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On a lighter note: the naming of Catch-22

The current issue of The New York Review of Books has a delightful review of Robert Gottlieb's memoir Avid Reader. Gottlieb is an editor, hired at Simon and Schuster when he was twenty-four and at eighty-five still working, though with a reduced load, at Knopf. His career was made early, age twenty-six, when he edited Joseph Heller's Catch-22.

Benfey recounts how Catch-22 ended up with precisely that title.

Who, for example, came up with the title "Catch-22," when the manuscript, on the verge of publication, was "Catch-18," just as Leon Uris's Mila 18 was announced, mandating a change? Was it because October 22 was, as Heller's formidable agent, Candida Donadio, let it be known, her birthday? Not at all, Gottlieb says. "One night I was lying in bed, gnawing at the problem. I had a revelation. Early the next morning I called Joe and burst out, 'Joe, I've got it! Twenty-two! It's even funnier than eighteen!'" (The Long-Distance Reader)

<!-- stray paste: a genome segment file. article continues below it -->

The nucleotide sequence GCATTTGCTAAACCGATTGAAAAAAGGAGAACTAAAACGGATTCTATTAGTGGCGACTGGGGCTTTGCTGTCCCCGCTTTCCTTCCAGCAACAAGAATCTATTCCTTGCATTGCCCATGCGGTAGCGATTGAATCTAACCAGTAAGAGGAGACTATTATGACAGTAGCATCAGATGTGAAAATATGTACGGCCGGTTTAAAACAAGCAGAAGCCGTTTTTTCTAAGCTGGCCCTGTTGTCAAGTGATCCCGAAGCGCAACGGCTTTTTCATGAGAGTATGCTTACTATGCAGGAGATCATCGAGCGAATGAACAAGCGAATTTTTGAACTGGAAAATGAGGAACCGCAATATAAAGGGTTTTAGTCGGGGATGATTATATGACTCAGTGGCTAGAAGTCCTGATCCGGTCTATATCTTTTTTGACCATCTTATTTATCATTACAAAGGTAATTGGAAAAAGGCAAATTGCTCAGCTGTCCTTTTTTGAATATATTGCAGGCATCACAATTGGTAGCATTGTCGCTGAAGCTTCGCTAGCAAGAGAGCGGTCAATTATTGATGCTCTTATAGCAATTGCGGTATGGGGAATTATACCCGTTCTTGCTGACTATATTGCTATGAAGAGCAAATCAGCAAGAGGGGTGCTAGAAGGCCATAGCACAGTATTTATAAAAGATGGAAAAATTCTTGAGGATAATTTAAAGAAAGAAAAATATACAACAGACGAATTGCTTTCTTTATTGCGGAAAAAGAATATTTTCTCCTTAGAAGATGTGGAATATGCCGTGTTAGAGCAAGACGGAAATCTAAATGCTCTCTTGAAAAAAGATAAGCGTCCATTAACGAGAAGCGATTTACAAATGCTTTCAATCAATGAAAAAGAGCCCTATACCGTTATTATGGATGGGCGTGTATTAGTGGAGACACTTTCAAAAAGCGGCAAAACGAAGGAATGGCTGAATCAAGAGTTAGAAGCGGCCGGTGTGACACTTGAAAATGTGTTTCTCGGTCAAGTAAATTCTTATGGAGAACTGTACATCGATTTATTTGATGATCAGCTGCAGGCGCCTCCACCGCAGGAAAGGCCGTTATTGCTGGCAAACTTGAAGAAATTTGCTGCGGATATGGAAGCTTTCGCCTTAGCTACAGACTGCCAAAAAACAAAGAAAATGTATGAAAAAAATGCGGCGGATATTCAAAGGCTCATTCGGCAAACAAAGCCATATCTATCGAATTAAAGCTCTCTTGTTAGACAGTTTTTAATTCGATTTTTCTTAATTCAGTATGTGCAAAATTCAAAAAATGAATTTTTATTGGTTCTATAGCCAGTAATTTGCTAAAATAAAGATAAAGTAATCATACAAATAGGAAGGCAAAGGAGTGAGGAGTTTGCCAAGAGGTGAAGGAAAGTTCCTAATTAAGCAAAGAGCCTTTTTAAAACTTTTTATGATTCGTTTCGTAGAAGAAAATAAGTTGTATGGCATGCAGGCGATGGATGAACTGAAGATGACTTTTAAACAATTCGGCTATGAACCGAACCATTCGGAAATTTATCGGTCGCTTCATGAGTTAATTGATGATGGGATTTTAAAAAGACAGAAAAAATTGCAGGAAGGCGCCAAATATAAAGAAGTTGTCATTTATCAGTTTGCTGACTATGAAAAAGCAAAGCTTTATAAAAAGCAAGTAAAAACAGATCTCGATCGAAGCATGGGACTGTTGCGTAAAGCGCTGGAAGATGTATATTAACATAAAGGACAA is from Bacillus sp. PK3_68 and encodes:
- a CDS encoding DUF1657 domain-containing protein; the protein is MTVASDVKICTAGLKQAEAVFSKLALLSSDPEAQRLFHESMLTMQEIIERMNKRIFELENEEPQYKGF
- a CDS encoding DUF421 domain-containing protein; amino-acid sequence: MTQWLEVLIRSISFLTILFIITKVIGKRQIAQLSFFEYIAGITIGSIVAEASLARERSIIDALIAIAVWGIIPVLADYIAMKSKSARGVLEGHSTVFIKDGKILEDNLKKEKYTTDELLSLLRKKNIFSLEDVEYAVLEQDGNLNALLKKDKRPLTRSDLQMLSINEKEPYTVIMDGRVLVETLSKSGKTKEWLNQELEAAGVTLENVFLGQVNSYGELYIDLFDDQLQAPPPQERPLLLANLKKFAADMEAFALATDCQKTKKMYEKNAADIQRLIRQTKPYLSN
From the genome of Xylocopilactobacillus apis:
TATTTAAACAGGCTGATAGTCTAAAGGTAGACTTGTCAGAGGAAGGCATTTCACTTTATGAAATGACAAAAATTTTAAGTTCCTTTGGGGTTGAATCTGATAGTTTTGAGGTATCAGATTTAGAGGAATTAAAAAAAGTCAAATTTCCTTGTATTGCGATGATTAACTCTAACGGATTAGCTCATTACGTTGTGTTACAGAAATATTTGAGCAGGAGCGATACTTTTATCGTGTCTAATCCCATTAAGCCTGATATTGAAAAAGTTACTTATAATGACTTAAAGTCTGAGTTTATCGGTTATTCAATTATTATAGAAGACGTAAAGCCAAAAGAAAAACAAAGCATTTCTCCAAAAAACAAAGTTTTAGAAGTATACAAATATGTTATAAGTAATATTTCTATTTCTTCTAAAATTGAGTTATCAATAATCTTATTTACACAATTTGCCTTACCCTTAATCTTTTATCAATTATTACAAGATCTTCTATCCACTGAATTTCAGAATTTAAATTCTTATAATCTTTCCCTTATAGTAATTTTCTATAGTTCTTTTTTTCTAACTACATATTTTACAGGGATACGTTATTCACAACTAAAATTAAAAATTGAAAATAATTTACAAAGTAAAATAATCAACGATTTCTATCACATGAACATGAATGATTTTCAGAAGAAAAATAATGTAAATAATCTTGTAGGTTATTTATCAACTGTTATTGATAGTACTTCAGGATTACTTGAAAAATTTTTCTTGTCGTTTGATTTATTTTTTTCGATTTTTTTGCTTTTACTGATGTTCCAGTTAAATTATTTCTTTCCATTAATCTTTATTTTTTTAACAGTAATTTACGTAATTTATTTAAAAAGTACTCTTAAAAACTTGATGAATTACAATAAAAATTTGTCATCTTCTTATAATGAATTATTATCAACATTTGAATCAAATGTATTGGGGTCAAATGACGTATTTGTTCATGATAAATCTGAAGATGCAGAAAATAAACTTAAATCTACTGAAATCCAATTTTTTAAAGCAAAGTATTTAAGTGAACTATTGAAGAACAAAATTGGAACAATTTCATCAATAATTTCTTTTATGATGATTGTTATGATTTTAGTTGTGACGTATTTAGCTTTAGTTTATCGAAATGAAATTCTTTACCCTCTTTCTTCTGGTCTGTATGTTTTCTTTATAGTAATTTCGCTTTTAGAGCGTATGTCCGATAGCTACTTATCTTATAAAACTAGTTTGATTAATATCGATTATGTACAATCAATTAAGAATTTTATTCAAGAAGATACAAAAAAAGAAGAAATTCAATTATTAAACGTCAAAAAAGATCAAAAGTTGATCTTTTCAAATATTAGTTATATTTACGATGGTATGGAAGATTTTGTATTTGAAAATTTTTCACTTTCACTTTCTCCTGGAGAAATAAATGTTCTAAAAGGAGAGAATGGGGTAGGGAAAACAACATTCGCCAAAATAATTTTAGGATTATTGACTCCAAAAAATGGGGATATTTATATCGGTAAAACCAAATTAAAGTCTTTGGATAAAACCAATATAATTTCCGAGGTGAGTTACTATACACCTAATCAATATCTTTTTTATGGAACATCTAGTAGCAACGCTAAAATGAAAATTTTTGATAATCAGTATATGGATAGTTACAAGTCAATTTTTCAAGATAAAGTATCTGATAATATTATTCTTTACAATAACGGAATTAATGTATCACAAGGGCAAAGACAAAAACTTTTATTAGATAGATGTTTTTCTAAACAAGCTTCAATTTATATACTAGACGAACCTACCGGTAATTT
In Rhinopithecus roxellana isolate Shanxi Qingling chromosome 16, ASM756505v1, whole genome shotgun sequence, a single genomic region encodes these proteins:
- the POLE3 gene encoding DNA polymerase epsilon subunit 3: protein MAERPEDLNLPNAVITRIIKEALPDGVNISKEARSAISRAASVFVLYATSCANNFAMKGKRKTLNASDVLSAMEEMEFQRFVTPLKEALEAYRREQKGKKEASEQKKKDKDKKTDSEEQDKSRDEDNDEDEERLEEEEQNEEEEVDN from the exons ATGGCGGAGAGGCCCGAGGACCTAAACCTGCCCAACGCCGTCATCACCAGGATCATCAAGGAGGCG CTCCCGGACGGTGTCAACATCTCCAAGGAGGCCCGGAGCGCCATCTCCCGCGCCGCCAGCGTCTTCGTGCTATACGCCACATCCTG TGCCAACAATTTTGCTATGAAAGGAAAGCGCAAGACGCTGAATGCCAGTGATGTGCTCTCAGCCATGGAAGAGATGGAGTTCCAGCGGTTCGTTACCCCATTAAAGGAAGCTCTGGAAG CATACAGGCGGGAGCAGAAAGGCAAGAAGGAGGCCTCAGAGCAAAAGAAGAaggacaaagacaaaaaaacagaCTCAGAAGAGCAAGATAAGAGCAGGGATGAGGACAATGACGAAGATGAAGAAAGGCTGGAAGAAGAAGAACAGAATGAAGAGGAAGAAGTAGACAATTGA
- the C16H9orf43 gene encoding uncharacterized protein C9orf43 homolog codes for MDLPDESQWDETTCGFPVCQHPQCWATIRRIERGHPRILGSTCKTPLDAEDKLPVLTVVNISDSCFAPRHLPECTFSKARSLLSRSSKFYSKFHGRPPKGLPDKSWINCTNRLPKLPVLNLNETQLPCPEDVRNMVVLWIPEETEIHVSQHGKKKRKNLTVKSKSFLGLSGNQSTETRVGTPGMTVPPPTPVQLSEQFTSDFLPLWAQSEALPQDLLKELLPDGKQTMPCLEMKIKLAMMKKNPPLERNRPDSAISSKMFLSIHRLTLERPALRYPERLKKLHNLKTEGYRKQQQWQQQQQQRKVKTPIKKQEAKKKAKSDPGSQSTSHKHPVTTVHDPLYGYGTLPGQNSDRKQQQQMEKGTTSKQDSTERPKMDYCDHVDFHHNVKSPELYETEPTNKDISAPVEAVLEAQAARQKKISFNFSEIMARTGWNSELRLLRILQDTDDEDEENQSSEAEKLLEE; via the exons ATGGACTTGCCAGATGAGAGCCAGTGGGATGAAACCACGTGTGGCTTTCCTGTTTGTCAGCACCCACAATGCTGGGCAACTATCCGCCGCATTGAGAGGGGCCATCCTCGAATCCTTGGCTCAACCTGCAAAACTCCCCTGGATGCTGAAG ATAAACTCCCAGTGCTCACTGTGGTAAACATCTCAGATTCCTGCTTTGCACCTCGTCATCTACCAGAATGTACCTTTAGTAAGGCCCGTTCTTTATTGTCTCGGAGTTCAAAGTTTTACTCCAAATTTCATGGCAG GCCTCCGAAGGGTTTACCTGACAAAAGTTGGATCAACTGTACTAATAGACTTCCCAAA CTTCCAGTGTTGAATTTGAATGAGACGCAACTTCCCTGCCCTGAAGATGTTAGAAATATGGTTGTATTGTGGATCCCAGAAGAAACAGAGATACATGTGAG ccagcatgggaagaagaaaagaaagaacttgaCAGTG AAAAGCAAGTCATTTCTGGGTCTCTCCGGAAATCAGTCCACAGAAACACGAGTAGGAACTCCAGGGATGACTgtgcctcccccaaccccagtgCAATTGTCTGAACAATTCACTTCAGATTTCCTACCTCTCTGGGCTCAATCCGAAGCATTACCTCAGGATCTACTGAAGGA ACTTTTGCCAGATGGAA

I love this kind of thing.

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